Friday, August 25, 2017

What is Fare Simplification, and Why Now?

Moving toward “One Bus, One Fare”

Community Transit is proposing a fare policy change as part of an effort to simplify the regional fare structure for customers. The proposal would eliminate fare zones, resulting in each bus route having one fare.

The proposal is part of a regional agreement for the Next Generation ORCA project. ORCA is the regional fare system that allows riders to pay their fare on multiple Puget Sound transit agencies using one smartcard. The current ORCA system is reaching its end of life, so development is underway on the next generation of ORCA.

Before ORCA was launched in 2009, there were more than 300 regional fare options. ORCA streamlined those to 85. One goal with Next Generation ORCA is to further simplify the regional fare structure, as well as offer new ways to pay your fare.

For Community Transit riders, this proposal means there would be only one fare option on the bus you board. Local buses have always had only one fare option. However, riders now boarding commuter buses have two fare options.

People now boarding any commuter bus can request to pay local fare if they are only traveling within Snohomish County. Also, people now boarding a north county commuter bus in Lynnwood can request to pay a south county fare going to Seattle.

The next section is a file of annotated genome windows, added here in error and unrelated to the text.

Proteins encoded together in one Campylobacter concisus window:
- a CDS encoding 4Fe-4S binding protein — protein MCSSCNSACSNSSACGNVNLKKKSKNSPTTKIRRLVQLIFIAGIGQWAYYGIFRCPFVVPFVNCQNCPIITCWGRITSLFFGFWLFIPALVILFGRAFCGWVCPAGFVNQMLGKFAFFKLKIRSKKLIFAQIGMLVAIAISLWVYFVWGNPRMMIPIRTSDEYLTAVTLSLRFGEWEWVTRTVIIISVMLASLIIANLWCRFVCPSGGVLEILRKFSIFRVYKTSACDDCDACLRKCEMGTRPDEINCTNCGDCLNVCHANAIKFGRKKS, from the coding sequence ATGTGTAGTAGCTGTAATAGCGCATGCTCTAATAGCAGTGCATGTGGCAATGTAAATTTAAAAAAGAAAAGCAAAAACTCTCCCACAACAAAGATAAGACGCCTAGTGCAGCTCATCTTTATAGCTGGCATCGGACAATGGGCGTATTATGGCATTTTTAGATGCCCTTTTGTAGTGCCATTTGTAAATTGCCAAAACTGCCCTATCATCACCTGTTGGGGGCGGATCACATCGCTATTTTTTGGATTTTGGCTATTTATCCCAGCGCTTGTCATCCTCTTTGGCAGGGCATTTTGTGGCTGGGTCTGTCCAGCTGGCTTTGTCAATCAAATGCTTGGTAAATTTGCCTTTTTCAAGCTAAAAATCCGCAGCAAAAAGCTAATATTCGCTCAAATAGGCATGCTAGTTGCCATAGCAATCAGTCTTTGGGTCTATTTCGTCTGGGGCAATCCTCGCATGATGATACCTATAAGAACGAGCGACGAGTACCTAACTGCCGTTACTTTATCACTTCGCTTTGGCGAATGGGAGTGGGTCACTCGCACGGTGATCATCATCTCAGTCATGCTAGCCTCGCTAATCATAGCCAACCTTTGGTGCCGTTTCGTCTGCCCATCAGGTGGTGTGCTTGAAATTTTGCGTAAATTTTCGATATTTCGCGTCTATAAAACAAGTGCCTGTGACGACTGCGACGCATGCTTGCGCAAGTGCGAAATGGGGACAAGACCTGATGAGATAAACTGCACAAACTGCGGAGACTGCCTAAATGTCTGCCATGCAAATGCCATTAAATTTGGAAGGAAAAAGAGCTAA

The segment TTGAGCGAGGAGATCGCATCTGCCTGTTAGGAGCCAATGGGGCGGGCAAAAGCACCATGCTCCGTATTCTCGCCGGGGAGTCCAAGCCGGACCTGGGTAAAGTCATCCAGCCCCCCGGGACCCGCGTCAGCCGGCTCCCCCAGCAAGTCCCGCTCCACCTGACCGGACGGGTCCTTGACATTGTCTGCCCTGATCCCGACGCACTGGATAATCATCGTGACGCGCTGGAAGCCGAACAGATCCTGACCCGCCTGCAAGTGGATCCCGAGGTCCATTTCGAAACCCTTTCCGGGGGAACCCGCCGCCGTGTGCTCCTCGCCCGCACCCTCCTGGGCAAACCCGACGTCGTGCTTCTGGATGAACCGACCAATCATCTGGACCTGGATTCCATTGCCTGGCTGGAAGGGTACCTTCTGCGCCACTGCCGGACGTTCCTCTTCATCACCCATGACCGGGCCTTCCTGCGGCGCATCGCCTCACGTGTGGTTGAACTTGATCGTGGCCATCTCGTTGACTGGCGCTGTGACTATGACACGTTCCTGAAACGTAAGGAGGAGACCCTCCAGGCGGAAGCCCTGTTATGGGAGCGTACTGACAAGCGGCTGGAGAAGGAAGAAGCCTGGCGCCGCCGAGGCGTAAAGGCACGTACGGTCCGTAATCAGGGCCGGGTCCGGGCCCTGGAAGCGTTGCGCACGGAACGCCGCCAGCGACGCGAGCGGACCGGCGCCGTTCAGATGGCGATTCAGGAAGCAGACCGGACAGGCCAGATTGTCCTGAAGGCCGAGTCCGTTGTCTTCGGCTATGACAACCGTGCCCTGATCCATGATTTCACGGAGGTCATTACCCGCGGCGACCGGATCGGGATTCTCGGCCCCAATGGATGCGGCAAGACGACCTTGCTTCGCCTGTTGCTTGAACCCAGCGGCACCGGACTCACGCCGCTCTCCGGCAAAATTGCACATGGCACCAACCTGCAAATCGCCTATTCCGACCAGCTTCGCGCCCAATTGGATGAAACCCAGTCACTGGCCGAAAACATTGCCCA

Under the proposed policy change, those options would go away. Simply put, this means “one bus, one fare.” The bus you board has only one fare.

Systemwide, about two percent of Community Transit riders now request a lower fare on commuter buses. Those riders would have the same choice of buses available, but the decision they might face is whether they want to pay a higher fare in order to catch the next bus going their direction.

Regionally, fare simplification makes it easier for new and existing riders to know exactly what fare is required on each bus. King County Metro has announced its plan to move toward a flat fare, eliminating both zone and peak/non-peak fares.

Why now?
The fare simplification policy is proposed to go into effect region-wide in mid-2018, although Next Generation ORCA will not go live for several years. This was a regional decision as agencies are hoping to simplify their fare structures sooner, rather than having large-scale changes when the ORCA system switches over.

Public comment is being accepted on Community Transit’s proposed policy change through September 11. Information about how to comment, and the actual policy is available at

What’s next?
Fare simplification is one change coming to Community Transit. Over the next few years, the Swift bus rapid transit network will be built out, offering more frequent buses and easier connections throughout the county.

Other route changes will take place to connect with Link Light Rail, which is now scheduled to start serving Snohomish County in 2024. At that time, Community Transit plans to stop serving downtown Seattle and UW as Link will offer a quicker commute.

Community Transit is updating its 20-year Long Range Transit Plan this coming year; you can review the current 20-year plan at